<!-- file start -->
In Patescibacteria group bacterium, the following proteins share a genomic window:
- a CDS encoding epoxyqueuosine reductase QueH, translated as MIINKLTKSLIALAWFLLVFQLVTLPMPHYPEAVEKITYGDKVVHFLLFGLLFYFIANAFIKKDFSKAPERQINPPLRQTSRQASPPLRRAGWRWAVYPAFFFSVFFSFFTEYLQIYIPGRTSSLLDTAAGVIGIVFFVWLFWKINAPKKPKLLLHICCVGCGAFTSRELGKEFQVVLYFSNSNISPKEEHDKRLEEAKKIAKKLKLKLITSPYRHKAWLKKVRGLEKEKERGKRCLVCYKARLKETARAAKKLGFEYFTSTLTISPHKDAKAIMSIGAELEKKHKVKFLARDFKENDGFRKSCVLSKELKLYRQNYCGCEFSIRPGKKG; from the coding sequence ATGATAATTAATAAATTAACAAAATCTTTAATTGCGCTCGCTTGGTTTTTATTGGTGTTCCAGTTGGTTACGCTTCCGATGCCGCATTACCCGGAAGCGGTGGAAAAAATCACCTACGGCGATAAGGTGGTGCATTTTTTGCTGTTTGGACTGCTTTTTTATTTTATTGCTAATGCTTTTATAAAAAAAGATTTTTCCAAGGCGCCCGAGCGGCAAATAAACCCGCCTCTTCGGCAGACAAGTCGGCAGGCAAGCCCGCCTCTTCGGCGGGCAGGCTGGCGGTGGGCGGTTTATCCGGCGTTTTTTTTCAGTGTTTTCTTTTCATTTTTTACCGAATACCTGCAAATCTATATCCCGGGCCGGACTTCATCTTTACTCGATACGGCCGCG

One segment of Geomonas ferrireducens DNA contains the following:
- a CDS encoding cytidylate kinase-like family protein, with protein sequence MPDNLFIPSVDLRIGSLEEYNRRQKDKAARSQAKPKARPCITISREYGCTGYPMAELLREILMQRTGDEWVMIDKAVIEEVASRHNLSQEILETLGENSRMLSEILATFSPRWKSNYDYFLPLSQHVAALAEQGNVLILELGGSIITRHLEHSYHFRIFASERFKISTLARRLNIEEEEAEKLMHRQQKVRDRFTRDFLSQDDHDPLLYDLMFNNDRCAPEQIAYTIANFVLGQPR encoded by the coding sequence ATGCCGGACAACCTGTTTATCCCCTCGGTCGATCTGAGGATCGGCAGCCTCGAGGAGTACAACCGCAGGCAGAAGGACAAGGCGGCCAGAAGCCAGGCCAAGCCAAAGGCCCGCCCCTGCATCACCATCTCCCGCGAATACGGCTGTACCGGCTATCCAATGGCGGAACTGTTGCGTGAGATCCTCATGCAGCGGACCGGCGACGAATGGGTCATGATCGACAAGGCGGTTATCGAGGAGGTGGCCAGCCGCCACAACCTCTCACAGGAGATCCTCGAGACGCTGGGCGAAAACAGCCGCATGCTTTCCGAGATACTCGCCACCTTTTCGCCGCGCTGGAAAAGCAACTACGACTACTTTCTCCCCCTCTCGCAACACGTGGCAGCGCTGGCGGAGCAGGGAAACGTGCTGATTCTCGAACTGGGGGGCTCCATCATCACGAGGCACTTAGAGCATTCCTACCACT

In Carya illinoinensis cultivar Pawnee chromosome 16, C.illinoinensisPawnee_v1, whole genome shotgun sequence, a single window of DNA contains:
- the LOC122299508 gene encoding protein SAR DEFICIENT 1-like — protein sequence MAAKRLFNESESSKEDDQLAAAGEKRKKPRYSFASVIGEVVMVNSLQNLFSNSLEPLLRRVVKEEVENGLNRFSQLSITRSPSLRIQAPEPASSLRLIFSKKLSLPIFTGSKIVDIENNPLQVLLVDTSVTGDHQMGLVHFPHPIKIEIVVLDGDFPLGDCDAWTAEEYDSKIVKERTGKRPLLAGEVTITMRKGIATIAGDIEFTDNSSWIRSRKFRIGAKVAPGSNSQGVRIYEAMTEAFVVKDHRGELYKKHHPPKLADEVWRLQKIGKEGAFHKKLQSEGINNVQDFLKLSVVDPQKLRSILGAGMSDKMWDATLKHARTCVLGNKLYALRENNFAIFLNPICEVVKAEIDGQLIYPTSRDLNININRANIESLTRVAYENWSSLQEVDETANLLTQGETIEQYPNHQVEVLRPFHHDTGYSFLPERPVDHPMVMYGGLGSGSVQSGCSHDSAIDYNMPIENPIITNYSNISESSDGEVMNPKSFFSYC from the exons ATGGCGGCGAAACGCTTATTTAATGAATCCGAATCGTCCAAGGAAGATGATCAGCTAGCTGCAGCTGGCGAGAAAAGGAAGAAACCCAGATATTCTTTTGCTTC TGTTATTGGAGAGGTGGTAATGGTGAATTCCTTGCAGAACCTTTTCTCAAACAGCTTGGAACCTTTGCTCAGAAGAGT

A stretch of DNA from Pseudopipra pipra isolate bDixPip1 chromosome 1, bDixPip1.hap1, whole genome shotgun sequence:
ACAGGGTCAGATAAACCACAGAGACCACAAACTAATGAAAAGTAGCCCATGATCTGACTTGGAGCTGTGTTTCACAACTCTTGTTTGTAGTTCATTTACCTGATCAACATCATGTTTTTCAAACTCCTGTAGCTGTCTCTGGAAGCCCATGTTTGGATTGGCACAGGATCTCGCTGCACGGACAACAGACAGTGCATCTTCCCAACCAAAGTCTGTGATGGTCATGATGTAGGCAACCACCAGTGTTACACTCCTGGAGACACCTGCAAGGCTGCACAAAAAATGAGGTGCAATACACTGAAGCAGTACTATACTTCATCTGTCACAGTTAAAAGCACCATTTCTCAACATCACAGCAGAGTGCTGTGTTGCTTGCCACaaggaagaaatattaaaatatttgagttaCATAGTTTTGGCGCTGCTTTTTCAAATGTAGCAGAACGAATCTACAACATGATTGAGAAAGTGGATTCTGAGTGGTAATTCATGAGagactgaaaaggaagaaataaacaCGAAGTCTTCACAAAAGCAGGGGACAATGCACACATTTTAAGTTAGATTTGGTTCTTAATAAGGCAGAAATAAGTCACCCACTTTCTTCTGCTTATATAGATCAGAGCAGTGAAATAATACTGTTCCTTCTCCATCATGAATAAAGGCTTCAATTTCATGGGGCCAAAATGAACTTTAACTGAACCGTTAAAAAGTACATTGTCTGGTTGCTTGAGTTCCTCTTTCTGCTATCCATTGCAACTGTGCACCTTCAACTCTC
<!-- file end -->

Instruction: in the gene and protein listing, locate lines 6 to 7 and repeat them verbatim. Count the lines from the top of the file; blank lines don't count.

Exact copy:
- the LOC122299508 gene encoding protein SAR DEFICIENT 1-like — protein sequence MAAKRLFNESESSKEDDQLAAAGEKRKKPRYSFASVIGEVVMVNSLQNLFSNSLEPLLRRVVKEEVENGLNRFSQLSITRSPSLRIQAPEPASSLRLIFSKKLSLPIFTGSKIVDIENNPLQVLLVDTSVTGDHQMGLVHFPHPIKIEIVVLDGDFPLGDCDAWTAEEYDSKIVKERTGKRPLLAGEVTITMRKGIATIAGDIEFTDNSSWIRSRKFRIGAKVAPGSNSQGVRIYEAMTEAFVVKDHRGELYKKHHPPKLADEVWRLQKIGKEGAFHKKLQSEGINNVQDFLKLSVVDPQKLRSILGAGMSDKMWDATLKHARTCVLGNKLYALRENNFAIFLNPICEVVKAEIDGQLIYPTSRDLNININRANIESLTRVAYENWSSLQEVDETANLLTQGETIEQYPNHQVEVLRPFHHDTGYSFLPERPVDHPMVMYGGLGSGSVQSGCSHDSAIDYNMPIENPIITNYSNISESSDGEVMNPKSFFSYC from the exons ATGGCGGCGAAACGCTTATTTAATGAATCCGAATCGTCCAAGGAAGATGATCAGCTAGCTGCAGCTGGCGAGAAAAGGAAGAAACCCAGATATTCTTTTGCTTC TGTTATTGGAGAGGTGGTAATGGTGAATTCCTTGCAGAACCTTTTCTCAAACAGCTTGGAACCTTTGCTCAGAAGAGT

A stretch of DNA from Pseudopipra pipra isolate bDixPip1 chromosome 1, bDixPip1.hap1, whole genome shotgun sequence: